But the unheralded champion of this enterprise, I believe, is editor Aarti Bajaj. Her seamless storytelling genuinely made me rethink how television is made – it is a rather unconventional strategy for two directors to tackle two different storylines, hoping that what they turn in can be blended into a whole, but Bajaj makes it seem like it should, in fact, be the norm.

It must also be mentioned that a behind-the-scenes switcheroo has been performed as discreetly as hotel staff cleaning up a room after a particularly eventful evening. Director Neeraj Ghaywan, who made one of the greatest debuts of the decade with Masaan, has replaced Motwane in the director’s chair this time around, and has brought with himself a style that is in line with the broader vision, and yet fiercely individualistic. A complicated chase scene that he directs is so spectacularly staged that I couldn’t help but rewind it and watch again.

Meanwhile, Ghaywan’s co-director Anurag Kashyap, is clearly in his element, and yet unafraid of pushing himself out of his comfort zone. His handling of the Gaitonde timeline is replete with his knack for producing high-art masala. There is an odd elegance to his images, a major leap from his trademark slapdash style.

The second season of Sacred Games is a perceptive examination of how individuals work within organisations; of how everyone, regardless of their position, is in some manner or the other controlled by someone else. It is about the banality of evil and the power of religion, and how, brought together, they can produce a chemical reaction of nuclear proportions.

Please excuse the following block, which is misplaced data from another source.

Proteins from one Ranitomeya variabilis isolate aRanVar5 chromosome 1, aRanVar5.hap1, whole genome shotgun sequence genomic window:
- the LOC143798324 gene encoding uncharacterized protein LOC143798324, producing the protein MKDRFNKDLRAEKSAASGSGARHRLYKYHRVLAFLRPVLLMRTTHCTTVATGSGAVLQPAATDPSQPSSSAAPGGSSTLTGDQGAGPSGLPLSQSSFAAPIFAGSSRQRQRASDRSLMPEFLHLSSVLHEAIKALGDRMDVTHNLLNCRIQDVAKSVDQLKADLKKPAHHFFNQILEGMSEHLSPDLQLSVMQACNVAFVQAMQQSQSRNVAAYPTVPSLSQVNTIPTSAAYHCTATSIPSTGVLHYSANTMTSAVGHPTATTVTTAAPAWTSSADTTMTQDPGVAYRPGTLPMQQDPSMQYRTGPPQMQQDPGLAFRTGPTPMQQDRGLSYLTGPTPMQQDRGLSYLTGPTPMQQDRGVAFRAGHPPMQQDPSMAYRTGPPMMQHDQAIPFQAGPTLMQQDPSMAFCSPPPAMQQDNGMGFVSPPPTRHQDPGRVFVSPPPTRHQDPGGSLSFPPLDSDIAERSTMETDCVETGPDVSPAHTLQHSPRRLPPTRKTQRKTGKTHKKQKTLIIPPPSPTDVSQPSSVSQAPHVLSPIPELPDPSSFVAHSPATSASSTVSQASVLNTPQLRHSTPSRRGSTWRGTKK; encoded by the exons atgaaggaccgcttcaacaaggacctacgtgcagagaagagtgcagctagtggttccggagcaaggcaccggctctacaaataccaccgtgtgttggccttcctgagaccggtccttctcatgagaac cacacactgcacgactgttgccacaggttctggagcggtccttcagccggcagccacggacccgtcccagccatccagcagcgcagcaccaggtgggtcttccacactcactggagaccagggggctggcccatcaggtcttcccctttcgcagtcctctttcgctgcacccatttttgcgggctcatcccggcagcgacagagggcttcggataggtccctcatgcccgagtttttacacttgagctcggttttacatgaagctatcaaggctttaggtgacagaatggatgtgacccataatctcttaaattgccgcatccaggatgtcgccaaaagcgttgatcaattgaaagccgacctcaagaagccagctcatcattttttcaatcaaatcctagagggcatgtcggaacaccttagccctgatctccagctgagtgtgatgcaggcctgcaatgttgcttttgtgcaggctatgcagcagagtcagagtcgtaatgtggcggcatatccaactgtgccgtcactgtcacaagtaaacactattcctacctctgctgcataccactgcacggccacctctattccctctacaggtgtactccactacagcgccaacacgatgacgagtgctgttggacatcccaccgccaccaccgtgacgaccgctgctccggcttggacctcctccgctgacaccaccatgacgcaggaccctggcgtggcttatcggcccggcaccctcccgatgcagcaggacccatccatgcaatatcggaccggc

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Ayushmann Khurrana: What worked for me is I decided to swim against the tide

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Ayushmann says he is fortunate that people have loved his brand of cinema, which has hugely contributed to his equity.

“I believed that India wanted to bring out and talk about societal issues openly. I’m fortunate that the audience loved my brand of cinema, engaged and participated with my beliefs. What people perceive my equity to be today, comes from me being unafraid about my choices as a human being. If I wasn’t the man who believed in the things that I have raised my voice for, people would have sensed a disconnect,” he said.

The National Award-winning actor says his brand of cinema is a mirror image of his personality in real life.